Led Zeppelin, from left, bassist/keyboardist John Paul Jones, guitarist Jimmy Page, singer Robert Plant, and drummer Jason Bonham participate in a press conference ahead of the worldwide theatrical release of "Celebration Day", a concert film of their 2007 London O2 arena reunion show, at the Museum of Modern Art on Tuesday, Oct. 9, 2012 in New York. (Photo by Evan Agostini/Invision/AP)
NEW YORK (AP) — Led Zeppelin will not be reuniting any time soon.
That message came through loud and clear Tuesday with sarcasm, stoic silence, and even the occasional barb at reporters that dared to ask. Just the mere mention of the topic set lead singer Robert Plant off at their news conference for the bands upcoming concert film, "Celebration Day."
But at the film's premiere later in the evening, guitarist Jimmy Page set the record straight, sort of, about a potential reunion.
"I think it's disappointing for people when the answer is no," Page said. But he later added: "That's what it is now."
"Celebration Day" covers their 2007 reunion concert at London's 02 Arena. Original members Plant, Page, and John Paul Jones, as well as Jason Bonham, the son of the late John Bonham, played the one-time tribute concert to honor Atlantic records founder Ahmet Ertegun.
"Once the idea was proposed, 'Would we do the concert?' It had to be Jason," Page said.
Since the death of Bonham in 1980, the band has only played a handful of gigs, with the 2007 tribute concert being the last time. The group enlisted the younger Bonham, a successful drummer in his own right, to play with the band.
On the red carpet, Bonham said he understands why the fans want something more from the band, but feels there's good reason to put it to rest.
"I think it's probably frustrating to the public when they see how good it is, and they go, 'why won't you do anymore?' They don't get it," Bonham said. "But you know what, there's a time, and for me it's when John Bonham was in Led Zeppelin."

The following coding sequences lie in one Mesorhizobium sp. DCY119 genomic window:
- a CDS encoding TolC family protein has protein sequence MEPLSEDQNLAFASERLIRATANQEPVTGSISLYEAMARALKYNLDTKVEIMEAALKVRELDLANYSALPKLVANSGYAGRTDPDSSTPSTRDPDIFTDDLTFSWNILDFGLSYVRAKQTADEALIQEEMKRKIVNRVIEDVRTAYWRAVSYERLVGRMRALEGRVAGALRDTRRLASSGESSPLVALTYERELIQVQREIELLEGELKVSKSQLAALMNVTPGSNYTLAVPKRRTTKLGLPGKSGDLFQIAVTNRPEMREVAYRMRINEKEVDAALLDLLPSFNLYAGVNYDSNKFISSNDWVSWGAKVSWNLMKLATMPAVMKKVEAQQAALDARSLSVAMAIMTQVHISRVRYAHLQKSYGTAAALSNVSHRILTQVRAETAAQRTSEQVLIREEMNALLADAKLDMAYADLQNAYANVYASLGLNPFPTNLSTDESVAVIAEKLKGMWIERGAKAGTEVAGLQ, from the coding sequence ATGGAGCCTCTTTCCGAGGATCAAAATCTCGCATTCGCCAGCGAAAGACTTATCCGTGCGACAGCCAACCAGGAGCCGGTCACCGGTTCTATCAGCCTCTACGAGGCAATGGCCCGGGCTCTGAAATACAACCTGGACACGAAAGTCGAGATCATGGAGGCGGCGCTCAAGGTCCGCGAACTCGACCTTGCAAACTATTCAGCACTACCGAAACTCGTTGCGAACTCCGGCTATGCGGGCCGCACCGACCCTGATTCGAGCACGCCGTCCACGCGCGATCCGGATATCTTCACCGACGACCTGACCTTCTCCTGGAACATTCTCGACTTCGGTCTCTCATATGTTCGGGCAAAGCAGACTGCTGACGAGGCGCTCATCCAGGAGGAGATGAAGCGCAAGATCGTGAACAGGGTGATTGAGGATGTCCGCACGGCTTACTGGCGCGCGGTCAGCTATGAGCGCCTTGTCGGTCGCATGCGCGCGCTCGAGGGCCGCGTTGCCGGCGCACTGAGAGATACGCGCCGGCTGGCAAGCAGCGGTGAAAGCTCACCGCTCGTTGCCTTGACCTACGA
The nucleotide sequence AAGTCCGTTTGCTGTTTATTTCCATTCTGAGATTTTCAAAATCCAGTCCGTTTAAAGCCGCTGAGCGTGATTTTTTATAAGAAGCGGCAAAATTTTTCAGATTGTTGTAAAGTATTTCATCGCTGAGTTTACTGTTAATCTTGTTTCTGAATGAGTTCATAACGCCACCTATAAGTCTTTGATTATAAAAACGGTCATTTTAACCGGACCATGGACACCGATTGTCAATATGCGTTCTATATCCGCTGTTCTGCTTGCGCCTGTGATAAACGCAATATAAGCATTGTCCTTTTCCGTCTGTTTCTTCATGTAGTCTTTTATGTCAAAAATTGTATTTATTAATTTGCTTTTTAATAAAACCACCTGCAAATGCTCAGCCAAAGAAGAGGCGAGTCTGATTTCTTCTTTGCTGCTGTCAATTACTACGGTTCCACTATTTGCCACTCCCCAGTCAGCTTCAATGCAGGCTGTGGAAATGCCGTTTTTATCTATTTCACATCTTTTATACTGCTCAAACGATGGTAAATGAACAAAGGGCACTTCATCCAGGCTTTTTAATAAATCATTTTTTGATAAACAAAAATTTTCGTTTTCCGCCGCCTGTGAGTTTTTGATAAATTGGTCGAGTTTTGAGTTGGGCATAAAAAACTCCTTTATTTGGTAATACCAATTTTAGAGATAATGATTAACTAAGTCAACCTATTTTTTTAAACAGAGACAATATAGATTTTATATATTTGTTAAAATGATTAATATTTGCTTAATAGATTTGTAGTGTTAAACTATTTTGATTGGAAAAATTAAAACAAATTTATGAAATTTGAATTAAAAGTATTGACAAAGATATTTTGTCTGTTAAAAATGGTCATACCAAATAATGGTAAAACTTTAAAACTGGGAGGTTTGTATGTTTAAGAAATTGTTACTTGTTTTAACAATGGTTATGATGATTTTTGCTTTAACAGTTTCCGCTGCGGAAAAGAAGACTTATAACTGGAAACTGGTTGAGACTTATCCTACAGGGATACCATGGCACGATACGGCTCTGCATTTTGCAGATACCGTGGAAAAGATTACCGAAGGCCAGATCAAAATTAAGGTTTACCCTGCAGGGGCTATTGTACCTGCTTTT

Jones, the band's bassist, eloquently said all the band's energy went into that performance.
"We focused on the show and that was it. Fortunately it was on film," Jones said.
Page was conscious of Led Zeppelin's uninspired performance at the Atlantic Records 40th Anniversary concert in 1988. So the band rehearsed for about six weeks prior to the London show.
"You have to understand, any other group would be a doing a warm-up gig, and then they would have like two or three concerts in a row. We could have done more than one, with the demand, but we only had one shot and we had to be super-duper confident on it, and it went well," Page said.
During a news conference earlier in the day, the band first became uncomfortable with a question about "anticipating something bigger for the band."
"We've been thinking about all sorts of things, and then we can't remember what we were thinking about," singer Plant said testily. He then referred to this reporter by the pejorative term "schmuck."
As the questions mounted about anything to do with their future, the band responded with silence.
At one point, Page mentioned that the reunion concert was five years ago and that if there was a chance they were reuniting, people would have heard.
"Seems pretty unlikely, doesn't it?" Page said.
"Celebration Day" will be released worldwide on Oct. 17 on 1500 screens before its release on DVD Nov. 19.
John Carucci covers entertainment for The Associated Press. Follow him at http://www.twitter.com/jcarucci_ap
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